A woman who suffered brain damage after falling off a pier in Wales has lost out on almost £600,000 after a High Court judge ruled she had been "thoroughly dishonest" in her bid for compensation. Kirsty Williams-Henry sustained multiple injuries after falling from Aberavon Pier, near Port Talbot, on the night of July 21, 2018.

She sued the pier's owner, Associated British Ports Holdings Ltd, for damages, but the company said the 33-year-old's claim should be dismissed as she had been dishonest. In a ruling issued on Wednesday, Mr Justice Ritchie said that he would have awarded Ms Williams-Henry £596,704 in damages for her "genuine" injuries, but dismissed her claim as she was a "regular liar".

He said: "I have come to the conclusion that both the claimant and her mother have been thoroughly dishonest in their presentation of the claimant's symptoms and disabilities and have sought to mislead clinicians, medicolegal experts and this court about the claimant's health, functioning, activities of daily living and her work abilities."

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"Looking at the claimant's statements which I have identified as lies... objectively, taking into account what a reasonable member of the public would consider to be honest, knowing all of the relevant facts, I have come to the conclusion that the claimant and her mother have been objectively dishonest."

The judge said that Ms Williams-Henry, from Port Talbot, had been drinking when she visited the pier with her family after reports that bioluminescent plankton had been spotted in the sea. While returning to the shore, she fell between four and five metres onto rocks and sand, with no safety barriers along the pier.

Mr Justice Ritchie said that she suffered a "moderately severe" brain injury from the fall as well as skull and other bone fractures, and went on to suffer from depression, anxiety and mild post-traumatic stress disorder after spending eight days in intensive care.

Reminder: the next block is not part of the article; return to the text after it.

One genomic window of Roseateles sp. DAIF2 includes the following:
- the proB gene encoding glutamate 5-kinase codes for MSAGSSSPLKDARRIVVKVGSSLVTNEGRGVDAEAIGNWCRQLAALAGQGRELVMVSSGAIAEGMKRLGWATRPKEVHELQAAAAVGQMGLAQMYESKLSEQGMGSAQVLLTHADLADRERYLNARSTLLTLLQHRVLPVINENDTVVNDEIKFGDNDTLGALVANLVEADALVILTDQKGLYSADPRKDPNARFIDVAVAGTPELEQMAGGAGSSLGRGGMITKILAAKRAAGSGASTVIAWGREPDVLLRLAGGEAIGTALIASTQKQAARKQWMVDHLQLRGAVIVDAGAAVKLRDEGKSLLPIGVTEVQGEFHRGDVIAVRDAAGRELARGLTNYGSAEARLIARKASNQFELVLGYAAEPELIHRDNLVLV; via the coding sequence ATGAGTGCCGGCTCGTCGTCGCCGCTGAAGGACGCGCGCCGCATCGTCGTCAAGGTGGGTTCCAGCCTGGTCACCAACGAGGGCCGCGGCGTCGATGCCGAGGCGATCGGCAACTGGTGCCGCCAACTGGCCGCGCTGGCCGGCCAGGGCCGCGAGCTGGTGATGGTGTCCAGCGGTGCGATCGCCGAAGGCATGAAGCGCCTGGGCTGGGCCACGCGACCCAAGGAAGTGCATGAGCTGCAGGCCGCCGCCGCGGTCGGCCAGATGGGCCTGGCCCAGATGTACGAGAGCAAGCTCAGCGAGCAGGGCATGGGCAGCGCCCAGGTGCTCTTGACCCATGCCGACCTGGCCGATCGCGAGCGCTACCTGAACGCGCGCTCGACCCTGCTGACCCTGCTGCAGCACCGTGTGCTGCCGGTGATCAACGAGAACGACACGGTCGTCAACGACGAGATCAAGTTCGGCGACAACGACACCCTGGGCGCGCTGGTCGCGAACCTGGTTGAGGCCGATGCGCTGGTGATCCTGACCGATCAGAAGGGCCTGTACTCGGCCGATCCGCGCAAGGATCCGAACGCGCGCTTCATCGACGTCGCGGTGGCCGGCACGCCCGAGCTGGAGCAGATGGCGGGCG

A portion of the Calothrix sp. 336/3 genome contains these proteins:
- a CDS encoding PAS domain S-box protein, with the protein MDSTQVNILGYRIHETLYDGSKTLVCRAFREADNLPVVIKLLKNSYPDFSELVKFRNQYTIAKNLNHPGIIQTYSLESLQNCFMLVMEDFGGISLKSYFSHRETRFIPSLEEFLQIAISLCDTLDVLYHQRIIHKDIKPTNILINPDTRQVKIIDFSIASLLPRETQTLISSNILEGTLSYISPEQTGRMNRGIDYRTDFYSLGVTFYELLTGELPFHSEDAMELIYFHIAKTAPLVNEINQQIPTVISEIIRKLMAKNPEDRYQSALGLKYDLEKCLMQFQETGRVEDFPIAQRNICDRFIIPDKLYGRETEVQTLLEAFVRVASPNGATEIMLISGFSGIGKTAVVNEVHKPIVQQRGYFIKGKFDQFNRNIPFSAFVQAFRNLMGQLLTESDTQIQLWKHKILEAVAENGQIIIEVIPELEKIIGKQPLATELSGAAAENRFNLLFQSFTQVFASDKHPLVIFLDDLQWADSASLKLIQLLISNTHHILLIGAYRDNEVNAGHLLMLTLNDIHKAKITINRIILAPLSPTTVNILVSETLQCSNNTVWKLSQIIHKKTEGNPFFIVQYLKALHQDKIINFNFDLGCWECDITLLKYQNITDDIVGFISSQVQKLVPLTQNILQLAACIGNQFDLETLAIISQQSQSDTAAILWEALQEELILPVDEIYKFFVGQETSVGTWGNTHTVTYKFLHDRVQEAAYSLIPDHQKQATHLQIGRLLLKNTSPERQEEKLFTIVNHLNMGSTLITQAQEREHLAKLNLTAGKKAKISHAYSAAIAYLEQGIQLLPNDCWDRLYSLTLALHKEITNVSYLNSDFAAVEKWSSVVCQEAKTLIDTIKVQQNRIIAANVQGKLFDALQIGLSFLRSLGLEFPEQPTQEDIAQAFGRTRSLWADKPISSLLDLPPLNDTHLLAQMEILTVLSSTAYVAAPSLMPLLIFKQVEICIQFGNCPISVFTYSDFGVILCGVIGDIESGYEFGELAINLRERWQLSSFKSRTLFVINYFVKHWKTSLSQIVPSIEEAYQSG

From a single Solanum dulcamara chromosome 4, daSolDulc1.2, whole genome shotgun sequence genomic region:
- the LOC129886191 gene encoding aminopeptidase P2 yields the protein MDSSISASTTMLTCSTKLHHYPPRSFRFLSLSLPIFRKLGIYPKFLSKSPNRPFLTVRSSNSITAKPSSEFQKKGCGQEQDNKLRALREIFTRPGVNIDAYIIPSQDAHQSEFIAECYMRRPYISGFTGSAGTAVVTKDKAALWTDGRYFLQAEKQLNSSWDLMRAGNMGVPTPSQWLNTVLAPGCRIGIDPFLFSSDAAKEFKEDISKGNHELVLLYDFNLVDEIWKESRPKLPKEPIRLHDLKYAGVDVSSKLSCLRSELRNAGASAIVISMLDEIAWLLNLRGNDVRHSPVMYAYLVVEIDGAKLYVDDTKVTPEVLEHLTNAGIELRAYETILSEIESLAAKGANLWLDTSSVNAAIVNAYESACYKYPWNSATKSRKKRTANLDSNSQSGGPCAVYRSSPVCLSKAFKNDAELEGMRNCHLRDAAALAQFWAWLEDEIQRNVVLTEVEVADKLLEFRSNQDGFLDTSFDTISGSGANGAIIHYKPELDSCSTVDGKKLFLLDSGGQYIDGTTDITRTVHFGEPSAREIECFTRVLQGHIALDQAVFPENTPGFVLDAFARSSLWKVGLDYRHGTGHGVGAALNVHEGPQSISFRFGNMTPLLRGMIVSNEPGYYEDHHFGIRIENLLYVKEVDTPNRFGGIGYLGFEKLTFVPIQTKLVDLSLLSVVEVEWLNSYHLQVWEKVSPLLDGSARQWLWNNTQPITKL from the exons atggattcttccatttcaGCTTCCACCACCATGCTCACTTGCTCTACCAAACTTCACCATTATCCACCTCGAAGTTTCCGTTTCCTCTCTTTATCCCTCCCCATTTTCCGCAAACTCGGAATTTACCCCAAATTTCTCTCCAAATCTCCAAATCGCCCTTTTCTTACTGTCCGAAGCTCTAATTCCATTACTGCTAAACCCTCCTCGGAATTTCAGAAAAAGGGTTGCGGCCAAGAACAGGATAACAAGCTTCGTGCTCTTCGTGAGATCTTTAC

She took legal action against the company in 2021, claiming more than £2.3 million in damages, with liability settled two-thirds in her favour.

The firm said that while it believed she was only entitled to around £370,000, Ms Williams-Henry's claim should be dismissed as she had been dishonest about the extent of her injuries and how they affected her daily life. For the latest Neath Port Talbot news, sign up to our newsletter here

In a trial held over 11 days in Cardiff last month, Ms Williams-Henry said that she had not received proper rehabilitation since the incident and that she had "good days and bad days" as a result of her injuries, which caused her problems in her personal and professional life.

She also denied ever lying about her injuries, with her mother, Christel Williams, claiming that her daughter had "no life" due to her conditions. But Mr Justice Ritchie said that "overall" he found Ms Williams-Henry was "dishonest and manipulative".

In his 99-page ruling, he found that she lied in insurance and benefits forms, despite working for the insurance firm Admiral until last year. He said she had made "substantial exaggerations and some lies" to both the court and medical experts about her health difficulties and their effects, adding that some of her evidence was "some of the least impressive that I have ever heard".

As a result of the dishonesty, the judge ruled that he could dismiss the claim. He continued: "I know it looks like a large sum of money to deprive a genuinely injured person of, but... Parliament sought to stamp out dishonesty which is fundamental in personal injury claims and the claimant has breached this law.

"Finally, I take into account that the claimant was wholly unrepentant when she gave evidence and had sought, in parallel, to defraud the Department for Work and Pensions and Legal & General insurance about her disabilities."